OPERATION

The surgical instrument of the present invention has particular application in severing the vas deferens during a vasectomy reversal procedure (vasovasotomy) as illustrated in FIGS. 6A-6E. In this procedure, a routine technique for exposure of a vasectomy site 100 shown in FIG. 6A, through both sides of the scrotum is performed. The surgical instrument 10, held open by pressing grip 44, is slid under the vas deferens on the testicular side of the vasectomy granuloma, FIG. 6B. The vas is placed in the approximately-sized tissue holding groove, here, 26. The instrument is closed, FIG. 6C with the corresponding finger 48 gently compressing the vas held in the tissue groove. If further dissection or manipulation is necessary, the vas can be more securely held by applying pressure on closing finger grip 45.

Prior to cutting, finger pressure is released from the closing finger grip allowing tensioning mechanism 50 alone to provide the necessary tissue compression. A standard scalpel blade 120 is placed in the distal end of the blade-guiding groove adjacent the specimen side of the compliant finger. The blade is drawn toward and through the specimen to provide tissue transection, FIG. 6D. The instrument is then opened and removed.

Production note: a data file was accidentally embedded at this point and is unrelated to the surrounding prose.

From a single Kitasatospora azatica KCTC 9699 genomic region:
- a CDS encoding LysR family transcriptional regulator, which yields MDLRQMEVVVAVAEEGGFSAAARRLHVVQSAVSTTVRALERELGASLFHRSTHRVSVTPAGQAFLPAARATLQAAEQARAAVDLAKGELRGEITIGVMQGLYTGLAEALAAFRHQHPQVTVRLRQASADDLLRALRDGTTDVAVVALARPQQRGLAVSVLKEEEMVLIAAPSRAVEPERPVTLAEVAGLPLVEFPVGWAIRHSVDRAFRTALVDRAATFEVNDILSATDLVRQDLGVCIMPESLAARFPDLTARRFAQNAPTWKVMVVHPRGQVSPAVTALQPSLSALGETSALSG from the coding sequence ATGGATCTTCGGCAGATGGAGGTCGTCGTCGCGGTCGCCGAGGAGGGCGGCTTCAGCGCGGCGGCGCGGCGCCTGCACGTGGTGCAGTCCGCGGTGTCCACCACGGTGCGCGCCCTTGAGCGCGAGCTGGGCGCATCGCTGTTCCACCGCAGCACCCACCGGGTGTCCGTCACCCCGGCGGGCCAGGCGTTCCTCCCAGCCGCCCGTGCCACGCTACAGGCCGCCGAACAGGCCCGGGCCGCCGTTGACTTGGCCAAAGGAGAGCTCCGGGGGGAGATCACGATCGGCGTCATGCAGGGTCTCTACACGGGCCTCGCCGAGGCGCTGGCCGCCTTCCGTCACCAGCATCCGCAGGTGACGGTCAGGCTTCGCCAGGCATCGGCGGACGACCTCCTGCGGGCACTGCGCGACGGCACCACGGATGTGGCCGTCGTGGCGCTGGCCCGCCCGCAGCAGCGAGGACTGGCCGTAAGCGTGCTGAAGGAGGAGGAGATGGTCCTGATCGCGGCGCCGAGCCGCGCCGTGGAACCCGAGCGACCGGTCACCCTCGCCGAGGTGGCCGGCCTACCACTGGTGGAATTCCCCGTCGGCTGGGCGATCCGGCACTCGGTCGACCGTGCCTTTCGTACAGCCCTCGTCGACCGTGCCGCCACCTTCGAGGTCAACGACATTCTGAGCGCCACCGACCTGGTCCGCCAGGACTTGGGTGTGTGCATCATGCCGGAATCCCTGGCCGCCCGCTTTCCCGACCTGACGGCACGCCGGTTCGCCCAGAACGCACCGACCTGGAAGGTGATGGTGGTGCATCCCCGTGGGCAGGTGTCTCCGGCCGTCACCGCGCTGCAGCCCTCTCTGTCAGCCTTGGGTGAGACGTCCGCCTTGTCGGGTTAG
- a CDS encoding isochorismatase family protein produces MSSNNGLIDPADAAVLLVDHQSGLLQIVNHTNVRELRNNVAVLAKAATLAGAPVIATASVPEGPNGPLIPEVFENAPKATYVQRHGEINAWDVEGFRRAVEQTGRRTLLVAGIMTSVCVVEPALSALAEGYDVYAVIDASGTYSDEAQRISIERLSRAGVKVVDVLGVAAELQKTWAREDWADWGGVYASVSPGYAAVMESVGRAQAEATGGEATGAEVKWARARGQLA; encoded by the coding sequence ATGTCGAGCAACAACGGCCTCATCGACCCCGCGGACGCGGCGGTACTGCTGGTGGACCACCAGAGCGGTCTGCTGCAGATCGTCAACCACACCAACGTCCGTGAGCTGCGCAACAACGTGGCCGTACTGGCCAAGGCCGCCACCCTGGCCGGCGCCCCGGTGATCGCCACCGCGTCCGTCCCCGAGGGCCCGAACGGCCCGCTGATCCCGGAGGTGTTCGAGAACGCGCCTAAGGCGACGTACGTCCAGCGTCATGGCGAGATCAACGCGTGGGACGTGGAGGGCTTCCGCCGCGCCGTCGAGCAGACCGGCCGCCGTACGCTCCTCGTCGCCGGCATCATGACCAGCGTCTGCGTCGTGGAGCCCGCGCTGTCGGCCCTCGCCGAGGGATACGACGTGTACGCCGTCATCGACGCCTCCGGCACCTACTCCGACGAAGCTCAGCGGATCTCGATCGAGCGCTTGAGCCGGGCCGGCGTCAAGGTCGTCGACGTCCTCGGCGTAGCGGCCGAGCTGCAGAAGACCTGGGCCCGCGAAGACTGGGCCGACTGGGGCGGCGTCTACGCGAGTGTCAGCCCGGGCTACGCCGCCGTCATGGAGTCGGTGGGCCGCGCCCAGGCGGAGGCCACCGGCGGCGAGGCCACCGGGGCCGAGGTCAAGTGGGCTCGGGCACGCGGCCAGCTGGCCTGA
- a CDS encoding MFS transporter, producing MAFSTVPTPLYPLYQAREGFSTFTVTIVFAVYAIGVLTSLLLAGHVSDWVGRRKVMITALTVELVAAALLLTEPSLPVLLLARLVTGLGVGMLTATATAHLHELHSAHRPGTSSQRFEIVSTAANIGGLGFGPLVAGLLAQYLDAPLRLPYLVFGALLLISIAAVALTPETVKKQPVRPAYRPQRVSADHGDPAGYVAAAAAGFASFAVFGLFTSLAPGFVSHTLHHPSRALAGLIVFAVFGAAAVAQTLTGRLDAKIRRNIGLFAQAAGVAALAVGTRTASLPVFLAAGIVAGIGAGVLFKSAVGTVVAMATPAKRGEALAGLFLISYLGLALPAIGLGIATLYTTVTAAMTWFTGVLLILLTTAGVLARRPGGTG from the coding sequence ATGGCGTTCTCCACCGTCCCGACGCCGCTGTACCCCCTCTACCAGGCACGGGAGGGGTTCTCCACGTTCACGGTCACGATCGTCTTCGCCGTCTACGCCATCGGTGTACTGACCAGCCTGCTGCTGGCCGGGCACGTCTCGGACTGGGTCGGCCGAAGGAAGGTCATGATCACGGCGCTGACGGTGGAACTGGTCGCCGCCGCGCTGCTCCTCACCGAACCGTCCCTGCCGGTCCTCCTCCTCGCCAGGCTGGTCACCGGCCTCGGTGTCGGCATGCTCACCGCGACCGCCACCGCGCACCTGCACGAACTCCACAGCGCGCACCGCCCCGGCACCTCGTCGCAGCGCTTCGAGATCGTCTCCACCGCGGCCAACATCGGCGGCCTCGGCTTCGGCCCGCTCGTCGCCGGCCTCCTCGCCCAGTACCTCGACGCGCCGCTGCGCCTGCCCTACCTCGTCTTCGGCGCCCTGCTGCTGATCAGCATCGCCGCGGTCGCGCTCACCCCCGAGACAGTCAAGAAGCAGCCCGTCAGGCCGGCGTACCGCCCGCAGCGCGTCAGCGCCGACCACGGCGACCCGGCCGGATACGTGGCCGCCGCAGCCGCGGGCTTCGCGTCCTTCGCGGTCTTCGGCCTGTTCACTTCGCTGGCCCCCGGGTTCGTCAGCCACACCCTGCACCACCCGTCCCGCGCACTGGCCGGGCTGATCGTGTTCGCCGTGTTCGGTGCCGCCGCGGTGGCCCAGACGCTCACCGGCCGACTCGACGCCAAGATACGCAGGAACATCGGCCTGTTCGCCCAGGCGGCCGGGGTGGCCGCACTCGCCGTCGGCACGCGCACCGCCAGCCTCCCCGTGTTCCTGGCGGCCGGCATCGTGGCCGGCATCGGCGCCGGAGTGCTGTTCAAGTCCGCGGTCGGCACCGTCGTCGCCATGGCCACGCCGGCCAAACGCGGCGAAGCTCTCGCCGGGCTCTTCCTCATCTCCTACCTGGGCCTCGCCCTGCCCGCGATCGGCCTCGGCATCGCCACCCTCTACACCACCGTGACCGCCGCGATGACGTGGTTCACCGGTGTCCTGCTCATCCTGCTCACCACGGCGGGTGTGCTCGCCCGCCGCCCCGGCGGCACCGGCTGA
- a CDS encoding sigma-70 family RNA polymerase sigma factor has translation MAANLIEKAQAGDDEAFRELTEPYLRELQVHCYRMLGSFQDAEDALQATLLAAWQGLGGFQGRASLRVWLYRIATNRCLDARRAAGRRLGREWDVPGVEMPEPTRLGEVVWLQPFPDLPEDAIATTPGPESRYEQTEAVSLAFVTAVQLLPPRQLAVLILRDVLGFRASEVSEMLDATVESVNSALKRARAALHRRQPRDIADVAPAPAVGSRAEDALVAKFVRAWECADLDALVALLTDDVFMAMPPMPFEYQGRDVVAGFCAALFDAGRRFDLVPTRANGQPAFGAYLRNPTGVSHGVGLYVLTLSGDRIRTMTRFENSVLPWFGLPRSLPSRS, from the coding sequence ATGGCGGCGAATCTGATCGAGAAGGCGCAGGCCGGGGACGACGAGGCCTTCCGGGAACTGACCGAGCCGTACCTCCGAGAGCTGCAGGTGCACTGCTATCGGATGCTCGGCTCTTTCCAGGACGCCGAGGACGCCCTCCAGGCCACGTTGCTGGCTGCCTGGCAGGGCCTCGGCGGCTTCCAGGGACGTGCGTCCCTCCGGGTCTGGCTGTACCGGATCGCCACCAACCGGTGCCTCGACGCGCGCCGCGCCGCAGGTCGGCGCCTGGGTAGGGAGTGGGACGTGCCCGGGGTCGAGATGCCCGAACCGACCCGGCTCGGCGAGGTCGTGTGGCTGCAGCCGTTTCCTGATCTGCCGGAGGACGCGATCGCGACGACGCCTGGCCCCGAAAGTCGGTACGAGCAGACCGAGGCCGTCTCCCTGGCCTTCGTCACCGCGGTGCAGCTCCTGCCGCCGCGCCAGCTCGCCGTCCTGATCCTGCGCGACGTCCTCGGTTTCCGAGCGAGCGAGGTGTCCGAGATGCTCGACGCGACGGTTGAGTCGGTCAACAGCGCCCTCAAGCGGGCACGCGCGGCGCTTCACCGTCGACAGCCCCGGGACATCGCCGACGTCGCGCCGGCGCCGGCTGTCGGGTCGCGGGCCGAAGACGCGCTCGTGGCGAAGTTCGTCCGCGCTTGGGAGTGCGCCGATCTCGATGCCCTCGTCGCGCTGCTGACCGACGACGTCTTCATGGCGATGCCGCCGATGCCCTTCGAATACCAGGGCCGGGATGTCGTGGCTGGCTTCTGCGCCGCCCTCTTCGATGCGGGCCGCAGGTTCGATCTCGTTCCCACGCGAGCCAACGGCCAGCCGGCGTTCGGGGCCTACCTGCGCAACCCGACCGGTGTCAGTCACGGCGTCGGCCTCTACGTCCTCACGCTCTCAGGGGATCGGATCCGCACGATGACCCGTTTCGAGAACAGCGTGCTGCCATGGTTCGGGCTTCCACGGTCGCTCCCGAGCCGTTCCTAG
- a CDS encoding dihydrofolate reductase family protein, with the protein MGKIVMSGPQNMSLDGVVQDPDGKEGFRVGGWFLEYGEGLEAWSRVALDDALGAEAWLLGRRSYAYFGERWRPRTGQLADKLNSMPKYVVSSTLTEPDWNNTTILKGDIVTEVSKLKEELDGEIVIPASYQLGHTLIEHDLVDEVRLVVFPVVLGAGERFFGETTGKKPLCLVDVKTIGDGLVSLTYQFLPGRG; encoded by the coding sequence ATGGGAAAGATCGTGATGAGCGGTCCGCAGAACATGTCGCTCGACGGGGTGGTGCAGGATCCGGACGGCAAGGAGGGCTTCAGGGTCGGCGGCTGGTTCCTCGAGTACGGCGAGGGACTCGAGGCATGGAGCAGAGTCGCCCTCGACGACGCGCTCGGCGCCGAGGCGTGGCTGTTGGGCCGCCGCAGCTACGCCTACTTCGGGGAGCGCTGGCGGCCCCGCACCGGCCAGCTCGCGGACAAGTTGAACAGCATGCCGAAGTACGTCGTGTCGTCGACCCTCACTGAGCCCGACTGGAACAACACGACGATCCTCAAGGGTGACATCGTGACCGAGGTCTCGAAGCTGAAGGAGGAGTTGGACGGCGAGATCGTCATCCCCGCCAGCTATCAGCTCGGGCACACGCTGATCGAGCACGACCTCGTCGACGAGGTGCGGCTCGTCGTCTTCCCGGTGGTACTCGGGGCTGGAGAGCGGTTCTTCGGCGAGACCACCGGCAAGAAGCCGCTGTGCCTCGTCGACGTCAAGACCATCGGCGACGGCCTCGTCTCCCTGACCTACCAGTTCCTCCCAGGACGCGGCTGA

To transect the contralateral side, the instrument is opened and placed on the abdominal (prostatic) side of the vasectomy granuloma. The vas is placed in the appropriately sized tissue groove and the instrument is closed. The same cutting technique is followed using the opposite blade-guiding groove, which should be placed adjacent to the specimen side of the tissue. The resultant tissue structures remaining in the patient, i.e., the portion cut under gentle compression, have flush anastomotic surfaces. The uncompressed sides having exaggerated bulging are discarded with the resected specimen.

Routine assessment of the vas patency and seminal sperm content are conducted. Further vas resection using the instrument can be performed if necessary.

The proximal and distal flush, cut edges of the vas are then anastomosed according to standard surgical procedures, FIG. 6E.

While the invention has been particularly shown and described with reference to the preferred embodiments, it will be understood by those skilled in the art that various modifications and changes in form and detail may be made without departing from the scope and spirit of the invention. Accordingly, modifications such as those suggested above, but not limited thereto, are to be considered within the scope of the invention.

Patent Citations
Cited PatentFiling datePublication dateApplicantTitle